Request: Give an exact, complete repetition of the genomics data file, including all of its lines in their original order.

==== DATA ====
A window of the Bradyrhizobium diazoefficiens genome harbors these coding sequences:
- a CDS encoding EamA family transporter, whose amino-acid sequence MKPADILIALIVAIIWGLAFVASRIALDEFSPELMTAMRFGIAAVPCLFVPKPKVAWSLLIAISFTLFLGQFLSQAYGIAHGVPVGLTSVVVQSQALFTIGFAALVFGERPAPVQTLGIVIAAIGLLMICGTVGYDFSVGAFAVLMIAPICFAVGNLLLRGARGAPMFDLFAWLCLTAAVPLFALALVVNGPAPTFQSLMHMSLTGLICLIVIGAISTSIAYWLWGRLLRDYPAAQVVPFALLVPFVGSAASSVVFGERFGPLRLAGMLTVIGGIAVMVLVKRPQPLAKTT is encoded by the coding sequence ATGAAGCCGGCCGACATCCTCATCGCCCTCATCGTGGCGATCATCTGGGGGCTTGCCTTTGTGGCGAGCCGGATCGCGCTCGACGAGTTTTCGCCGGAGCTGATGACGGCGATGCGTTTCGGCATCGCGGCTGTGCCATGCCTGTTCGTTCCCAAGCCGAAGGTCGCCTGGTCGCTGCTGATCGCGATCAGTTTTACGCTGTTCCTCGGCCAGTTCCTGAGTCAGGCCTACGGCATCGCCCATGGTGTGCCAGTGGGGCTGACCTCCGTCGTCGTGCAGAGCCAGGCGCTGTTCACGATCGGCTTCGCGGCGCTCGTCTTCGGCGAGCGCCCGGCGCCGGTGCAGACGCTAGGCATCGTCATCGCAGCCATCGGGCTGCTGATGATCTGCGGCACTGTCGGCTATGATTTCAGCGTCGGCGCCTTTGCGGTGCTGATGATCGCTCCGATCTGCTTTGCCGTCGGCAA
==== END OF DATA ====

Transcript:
A window of the Bradyrhizobium diazoefficiens genome harbors these coding sequences:
- a CDS encoding EamA family transporter, whose amino-acid sequence MKPADILIALIVAIIWGLAFVASRIALDEFSPELMTAMRFGIAAVPCLFVPKPKVAWSLLIAISFTLFLGQFLSQAYGIAHGVPVGLTSVVVQSQALFTIGFAALVFGERPAPVQTLGIVIAAIGLLMICGTVGYDFSVGAFAVLMIAPICFAVGNLLLRGARGAPMFDLFAWLCLTAAVPLFALALVVNGPAPTFQSLMHMSLTGLICLIVIGAISTSIAYWLWGRLLRDYPAAQVVPFALLVPFVGSAASSVVFGERFGPLRLAGMLTVIGGIAVMVLVKRPQPLAKTT is encoded by the coding sequence ATGAAGCCGGCCGACATCCTCATCGCCCTCATCGTGGCGATCATCTGGGGGCTTGCCTTTGTGGCGAGCCGGATCGCGCTCGACGAGTTTTCGCCGGAGCTGATGACGGCGATGCGTTTCGGCATCGCGGCTGTGCCATGCCTGTTCGTTCCCAAGCCGAAGGTCGCCTGGTCGCTGCTGATCGCGATCAGTTTTACGCTGTTCCTCGGCCAGTTCCTGAGTCAGGCCTACGGCATCGCCCATGGTGTGCCAGTGGGGCTGACCTCCGTCGTCGTGCAGAGCCAGGCGCTGTTCACGATCGGCTTCGCGGCGCTCGTCTTCGGCGAGCGCCCGGCGCCGGTGCAGACGCTAGGCATCGTCATCGCAGCCATCGGGCTGCTGATGATCTGCGGCACTGTCGGCTATGATTTCAGCGTCGGCGCCTTTGCGGTGCTGATGATCGCTCCGATCTGCTTTGCCGTCGGCAA